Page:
Brooklyn, for obvious personal reasons, has played a significant part in several of your novels. Fortress of Solitude is no exception. But you also spent the better part of decade out in the San Fran Bay area, which coincidentally, also comes to be home for Dylan, as he escapes Brooklyn to become a music writer living in Berkeley. Again, how much of your real life experience helps you recreate such a setting on the page? And do these seemingly polar opposite places -- Brooklyn and Berkeley -- share anything in common?

Besides the letters B-R-K-L-Y, you mean? Actually, I don't find those places polar opposites. I was drawn to Berkeley partly because I felt at home there, especially in the flatlands where it borders Emeryville and Oakland. And Berkeley, when I arrived, felt like a bastion of my parents' politics and aesthetics, in many ways - a chance to return to the culture of my early family life.

I've always been very interested in setting, in the effect of place on characters. But it took me a long time to begin to deal with the factual material of my own primal setting - that is to say, Brooklyn. I used settings which were more or less cartoonish and surreal in my first few books, though many of them do depict California or the desert west to some extent. And when I began to return to Brooklyn - in my life as well as in my work - I was read at last, though only gradually, to depict a more realistic and specific setting. You can see me warming up to this in the first chapters of GIRL IN LANDSCAPE, and then again in MOTHERLESS BROOKLYN. All preparation, in a sense, for tackling it head-on in FORTRESS.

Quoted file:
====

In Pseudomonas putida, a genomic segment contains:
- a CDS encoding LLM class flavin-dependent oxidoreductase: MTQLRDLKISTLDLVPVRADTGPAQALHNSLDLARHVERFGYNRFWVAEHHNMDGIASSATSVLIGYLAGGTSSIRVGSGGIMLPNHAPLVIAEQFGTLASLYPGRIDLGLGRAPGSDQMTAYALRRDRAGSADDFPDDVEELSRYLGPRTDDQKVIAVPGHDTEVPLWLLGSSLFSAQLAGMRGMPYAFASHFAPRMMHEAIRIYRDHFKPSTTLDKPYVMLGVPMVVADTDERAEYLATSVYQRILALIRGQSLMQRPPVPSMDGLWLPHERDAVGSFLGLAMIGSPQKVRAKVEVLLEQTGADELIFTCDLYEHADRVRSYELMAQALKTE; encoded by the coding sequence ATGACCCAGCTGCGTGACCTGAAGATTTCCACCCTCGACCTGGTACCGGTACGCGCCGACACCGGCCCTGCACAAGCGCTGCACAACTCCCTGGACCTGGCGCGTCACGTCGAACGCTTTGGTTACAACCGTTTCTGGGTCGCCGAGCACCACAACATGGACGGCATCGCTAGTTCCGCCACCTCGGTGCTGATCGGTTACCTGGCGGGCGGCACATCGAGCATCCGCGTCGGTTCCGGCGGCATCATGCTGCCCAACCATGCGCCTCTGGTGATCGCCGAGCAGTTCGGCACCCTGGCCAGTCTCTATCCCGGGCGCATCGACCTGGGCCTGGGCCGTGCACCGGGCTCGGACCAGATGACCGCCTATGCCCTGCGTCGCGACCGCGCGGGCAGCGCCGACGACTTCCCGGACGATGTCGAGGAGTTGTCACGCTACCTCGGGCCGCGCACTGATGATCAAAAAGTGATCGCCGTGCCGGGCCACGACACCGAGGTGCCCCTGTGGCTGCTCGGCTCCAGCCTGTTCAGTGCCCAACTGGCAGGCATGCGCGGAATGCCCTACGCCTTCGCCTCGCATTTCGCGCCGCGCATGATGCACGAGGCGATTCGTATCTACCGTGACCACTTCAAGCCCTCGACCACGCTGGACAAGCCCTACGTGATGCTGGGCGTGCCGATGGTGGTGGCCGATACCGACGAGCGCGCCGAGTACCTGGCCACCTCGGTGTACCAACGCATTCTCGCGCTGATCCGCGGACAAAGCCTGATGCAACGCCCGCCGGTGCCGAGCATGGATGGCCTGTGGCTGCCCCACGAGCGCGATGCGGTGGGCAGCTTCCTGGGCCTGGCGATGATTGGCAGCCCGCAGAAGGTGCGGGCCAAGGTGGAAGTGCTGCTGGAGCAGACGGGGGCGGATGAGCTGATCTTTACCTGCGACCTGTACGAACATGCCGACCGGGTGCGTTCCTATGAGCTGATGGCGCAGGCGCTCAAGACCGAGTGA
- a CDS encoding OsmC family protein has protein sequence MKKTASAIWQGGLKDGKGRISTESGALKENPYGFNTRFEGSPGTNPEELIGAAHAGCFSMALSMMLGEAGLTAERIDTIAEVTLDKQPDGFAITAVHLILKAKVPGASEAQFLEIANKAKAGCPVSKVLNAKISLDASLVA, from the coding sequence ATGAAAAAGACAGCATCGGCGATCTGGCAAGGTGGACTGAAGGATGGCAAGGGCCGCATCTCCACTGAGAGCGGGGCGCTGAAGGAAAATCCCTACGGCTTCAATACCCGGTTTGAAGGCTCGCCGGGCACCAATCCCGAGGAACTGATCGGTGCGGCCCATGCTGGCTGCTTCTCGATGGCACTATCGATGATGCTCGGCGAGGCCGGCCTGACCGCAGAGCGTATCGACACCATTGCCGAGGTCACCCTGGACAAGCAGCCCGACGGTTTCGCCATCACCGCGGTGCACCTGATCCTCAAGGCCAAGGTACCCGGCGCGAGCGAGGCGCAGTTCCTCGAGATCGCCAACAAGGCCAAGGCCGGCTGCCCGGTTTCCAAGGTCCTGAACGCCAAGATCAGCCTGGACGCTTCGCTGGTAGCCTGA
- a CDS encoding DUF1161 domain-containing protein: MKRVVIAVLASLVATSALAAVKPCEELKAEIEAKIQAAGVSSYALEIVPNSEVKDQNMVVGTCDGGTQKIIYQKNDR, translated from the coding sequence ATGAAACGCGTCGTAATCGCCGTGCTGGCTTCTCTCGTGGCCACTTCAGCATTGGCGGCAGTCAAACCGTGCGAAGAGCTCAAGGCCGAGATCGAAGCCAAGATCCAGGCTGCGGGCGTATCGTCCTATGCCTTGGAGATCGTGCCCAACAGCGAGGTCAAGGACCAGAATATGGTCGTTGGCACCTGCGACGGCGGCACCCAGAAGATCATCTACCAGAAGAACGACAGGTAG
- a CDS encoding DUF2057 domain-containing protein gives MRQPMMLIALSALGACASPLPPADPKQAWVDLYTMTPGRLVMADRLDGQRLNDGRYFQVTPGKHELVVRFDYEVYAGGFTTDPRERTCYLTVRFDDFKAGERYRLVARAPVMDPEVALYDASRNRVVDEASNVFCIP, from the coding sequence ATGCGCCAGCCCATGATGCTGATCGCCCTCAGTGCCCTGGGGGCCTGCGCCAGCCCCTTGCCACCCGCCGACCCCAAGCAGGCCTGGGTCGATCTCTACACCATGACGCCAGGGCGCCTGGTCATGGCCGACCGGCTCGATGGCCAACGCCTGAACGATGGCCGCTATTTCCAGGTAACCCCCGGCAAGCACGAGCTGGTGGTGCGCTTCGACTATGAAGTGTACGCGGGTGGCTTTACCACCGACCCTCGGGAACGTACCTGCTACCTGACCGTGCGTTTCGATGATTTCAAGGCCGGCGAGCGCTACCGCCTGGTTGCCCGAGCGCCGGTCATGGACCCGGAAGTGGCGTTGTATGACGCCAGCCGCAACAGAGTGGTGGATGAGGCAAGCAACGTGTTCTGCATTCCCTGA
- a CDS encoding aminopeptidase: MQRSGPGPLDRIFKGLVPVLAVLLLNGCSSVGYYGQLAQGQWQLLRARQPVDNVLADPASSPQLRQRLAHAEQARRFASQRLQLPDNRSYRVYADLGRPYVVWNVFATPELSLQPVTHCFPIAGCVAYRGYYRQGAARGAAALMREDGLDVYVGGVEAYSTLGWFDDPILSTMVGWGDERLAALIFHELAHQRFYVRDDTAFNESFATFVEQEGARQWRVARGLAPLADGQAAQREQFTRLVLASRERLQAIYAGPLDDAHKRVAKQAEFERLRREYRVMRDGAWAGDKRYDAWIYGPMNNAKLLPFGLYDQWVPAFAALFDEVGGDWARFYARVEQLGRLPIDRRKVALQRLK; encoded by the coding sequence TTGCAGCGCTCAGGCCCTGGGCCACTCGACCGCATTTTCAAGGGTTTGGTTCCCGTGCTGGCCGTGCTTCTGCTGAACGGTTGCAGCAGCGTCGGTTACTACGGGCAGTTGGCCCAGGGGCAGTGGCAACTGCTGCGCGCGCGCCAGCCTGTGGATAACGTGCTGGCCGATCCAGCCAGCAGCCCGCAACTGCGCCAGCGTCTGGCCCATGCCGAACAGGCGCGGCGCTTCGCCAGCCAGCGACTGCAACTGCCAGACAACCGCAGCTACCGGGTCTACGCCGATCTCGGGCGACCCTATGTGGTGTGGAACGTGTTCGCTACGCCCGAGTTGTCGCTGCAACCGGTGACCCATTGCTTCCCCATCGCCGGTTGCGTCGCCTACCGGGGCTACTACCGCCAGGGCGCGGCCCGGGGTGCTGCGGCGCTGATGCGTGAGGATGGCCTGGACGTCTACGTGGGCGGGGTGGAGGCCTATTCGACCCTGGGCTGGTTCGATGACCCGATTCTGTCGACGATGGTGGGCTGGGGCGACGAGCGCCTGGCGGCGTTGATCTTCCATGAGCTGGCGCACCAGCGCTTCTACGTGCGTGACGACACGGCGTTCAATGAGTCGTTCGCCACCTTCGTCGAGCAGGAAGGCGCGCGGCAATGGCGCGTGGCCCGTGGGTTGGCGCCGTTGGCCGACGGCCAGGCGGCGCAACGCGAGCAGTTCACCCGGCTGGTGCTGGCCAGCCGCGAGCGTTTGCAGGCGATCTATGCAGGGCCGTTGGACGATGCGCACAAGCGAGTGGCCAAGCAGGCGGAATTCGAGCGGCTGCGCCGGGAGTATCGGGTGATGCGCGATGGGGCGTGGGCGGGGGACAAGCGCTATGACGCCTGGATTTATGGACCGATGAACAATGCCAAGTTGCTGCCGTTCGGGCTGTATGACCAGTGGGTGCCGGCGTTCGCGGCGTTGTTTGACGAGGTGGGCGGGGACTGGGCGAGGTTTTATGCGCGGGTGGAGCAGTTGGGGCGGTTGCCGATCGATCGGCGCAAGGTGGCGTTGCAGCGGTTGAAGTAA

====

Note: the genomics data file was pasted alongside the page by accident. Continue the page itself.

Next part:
The "motherless" concept was one which obviously had its place in your previous novel, but appears again in the new book, as both Dylan and Mingus become motherless boys. What about this idea intrigues you? And what impact -- for better, for worse -- does it have on the likes of Lionel and such?

Well, some achieve 'the motherless concept', others have it thrust upon them. I really don't know how to discuss it as an abstraction - my mother died when I was a kid, and I've written about it in a number of ways. Just about everything I've written has a kind of vast sense of something missing at the center - whether it is language or memory which is lost, or a vanished lover, or a dead boss like Frank Minna, or a literal black hole at the center of experience - and by pushing that material closer to the literal in FORTRESS I'm of course challenging myself to detail certain crucial emotional experiences more honestly, not to distance them through metaphor or symbol.